Foreign Policy: Libya's Sexual Revolution Following the Libya's freedom, everyone is suddenly a hero. Foreign Policy's Ellen Knickmeyer explores the sexier side of being a Libyan revolutionary — and how the uprising turned young Libyan men from hopeless layabouts into marriageable heroes.
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Foreign Policy: Libya's Sexual Revolution

Mahmud Turkia/AFP/Getty Images
Libyan rebel fighters from the Zintan Brigade, formed by its leader Mohammed Ali Madani who died young in a battle with Moammar Gadhafi's forces, gather in a compound in Tripoli on Sept. 6, 2011.
Mahmud Turkia/AFP/Getty Images

Ellen Knickmeyer is a former Washington Post Middle East bureau chief and Associated Press Africa bureau chief. The Pulitzer Center on Crisis Reporting contributed to the costs of reporting this article.

When it comes to love, Moammar Gadhafi's Libya was unlucky for unmarried 33-year-old truck driver Ahmed Nori Faqiar. His looks would have benefited if his parents could ever have sprung for a dentist. Lack of means forced him to live unhappily at his childhood home well into adulthood. Marriage, a home of his own, kids — all are dreams that the wiry Libyan had long ago steeled himself to stop hoping for.

"Before, I was not even daring to look at girls as wife material, because I knew I could not afford" to get married, say Faqiar now.

These days, though, Faqiar wears the mismatched camouflage of Libya's rebels and a dashing bandana on his head, pirate-style. He carries a gun. He is a veteran of battles for Libyans' freedom from Gadhafi's regime — and it's the women who are talking to him.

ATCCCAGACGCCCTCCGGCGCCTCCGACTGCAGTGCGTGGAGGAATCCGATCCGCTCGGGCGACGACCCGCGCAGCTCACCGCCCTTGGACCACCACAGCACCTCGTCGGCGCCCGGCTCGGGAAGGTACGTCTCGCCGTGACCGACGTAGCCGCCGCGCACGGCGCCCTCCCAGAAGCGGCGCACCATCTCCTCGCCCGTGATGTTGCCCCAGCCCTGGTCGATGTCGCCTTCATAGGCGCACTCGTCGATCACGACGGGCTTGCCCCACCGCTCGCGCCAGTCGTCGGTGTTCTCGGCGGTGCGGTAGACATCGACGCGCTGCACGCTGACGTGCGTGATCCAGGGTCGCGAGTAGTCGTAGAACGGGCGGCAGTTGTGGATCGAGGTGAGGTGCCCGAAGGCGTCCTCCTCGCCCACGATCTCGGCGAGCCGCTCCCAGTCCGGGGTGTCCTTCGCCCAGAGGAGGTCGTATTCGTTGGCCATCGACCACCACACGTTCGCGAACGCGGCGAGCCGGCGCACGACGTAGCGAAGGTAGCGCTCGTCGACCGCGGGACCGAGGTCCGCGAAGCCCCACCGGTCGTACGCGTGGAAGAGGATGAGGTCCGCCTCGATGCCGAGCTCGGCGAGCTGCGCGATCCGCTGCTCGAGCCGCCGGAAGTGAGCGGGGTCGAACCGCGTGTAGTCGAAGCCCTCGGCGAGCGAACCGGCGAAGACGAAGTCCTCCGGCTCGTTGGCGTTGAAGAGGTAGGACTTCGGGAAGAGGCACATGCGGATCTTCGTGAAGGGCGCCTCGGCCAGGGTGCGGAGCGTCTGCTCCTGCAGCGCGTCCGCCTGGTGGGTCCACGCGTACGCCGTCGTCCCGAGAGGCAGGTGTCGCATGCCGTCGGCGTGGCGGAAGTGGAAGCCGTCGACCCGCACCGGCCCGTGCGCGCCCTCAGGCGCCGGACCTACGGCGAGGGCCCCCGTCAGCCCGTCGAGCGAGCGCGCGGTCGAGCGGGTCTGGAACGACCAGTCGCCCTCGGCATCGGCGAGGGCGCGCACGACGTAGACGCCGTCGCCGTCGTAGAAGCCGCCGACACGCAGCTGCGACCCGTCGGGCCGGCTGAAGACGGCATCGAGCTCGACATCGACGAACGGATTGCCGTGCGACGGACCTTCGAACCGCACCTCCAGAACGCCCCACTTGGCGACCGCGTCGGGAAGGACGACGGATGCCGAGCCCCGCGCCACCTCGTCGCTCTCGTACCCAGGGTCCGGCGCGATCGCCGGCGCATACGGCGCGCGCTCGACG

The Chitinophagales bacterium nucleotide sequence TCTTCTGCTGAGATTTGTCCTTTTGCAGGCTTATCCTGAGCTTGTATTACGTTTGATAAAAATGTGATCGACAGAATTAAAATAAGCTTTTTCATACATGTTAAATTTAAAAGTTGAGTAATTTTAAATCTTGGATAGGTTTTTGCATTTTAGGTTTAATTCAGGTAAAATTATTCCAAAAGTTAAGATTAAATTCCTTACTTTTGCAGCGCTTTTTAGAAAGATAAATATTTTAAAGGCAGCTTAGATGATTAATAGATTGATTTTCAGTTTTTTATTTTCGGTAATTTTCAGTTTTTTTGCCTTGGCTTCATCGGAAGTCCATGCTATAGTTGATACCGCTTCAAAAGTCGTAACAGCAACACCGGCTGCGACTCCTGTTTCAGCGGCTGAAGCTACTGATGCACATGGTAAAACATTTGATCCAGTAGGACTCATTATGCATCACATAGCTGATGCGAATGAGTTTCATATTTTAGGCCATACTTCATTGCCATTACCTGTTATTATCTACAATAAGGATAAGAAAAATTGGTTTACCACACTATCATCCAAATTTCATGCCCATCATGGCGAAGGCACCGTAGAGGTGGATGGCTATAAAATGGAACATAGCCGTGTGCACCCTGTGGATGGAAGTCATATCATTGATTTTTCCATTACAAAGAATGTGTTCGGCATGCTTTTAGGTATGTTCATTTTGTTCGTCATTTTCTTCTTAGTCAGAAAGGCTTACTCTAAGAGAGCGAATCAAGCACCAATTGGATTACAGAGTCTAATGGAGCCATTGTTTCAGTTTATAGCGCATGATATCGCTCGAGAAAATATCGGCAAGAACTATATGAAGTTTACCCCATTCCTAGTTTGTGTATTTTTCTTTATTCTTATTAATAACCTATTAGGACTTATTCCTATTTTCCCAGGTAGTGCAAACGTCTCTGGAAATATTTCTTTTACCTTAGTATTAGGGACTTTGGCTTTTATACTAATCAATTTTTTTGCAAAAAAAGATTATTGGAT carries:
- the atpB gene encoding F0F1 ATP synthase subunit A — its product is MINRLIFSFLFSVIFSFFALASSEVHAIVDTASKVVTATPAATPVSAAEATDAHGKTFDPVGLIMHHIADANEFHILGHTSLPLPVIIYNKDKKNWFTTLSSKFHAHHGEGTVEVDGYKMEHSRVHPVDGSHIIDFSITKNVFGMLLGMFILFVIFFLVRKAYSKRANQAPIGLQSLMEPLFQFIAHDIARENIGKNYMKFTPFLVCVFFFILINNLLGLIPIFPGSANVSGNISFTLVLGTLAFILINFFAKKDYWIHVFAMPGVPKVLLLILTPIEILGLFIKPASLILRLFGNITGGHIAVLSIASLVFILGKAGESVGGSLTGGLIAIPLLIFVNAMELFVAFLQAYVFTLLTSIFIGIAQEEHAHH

"Girls around the area come up to you and say, 'Thank you! You made us proud, you made us happy,'" Faqiar told me one night recently. He spoke on the sidelines of a camel and couscous feast that the people in this Tripoli suburb threw for several thousand young rebels, after slaughtering 10 camels.

From a specially raised dais, speakers praised the young rebel fighters late into the evening. Hundreds of excited young women and girls in head scarves mingled near rifle-toting young men, a novelty in this conservative country that was overwhelming to members of both genders in the crowd that night. "It's like a wedding!" Faqiar exclaimed, shaking his head in surprise.

Relations between Libyan men and women — deeply distorted by the eccentric Libyan leader's refusal to provide normal opportunities for Libya's young people — have changed "100 percent" in the days since Qaddafi fell, the young rebel said. His comrades listening around him voiced agreement.

"Thank God," Faqiar added.

Nearby, young women — a group of cousins and neighbors, clustered together, in long skirts and shirts and head coverings — said the same, and laughed about taking their pick of a husband from among the rebels when the war was done.

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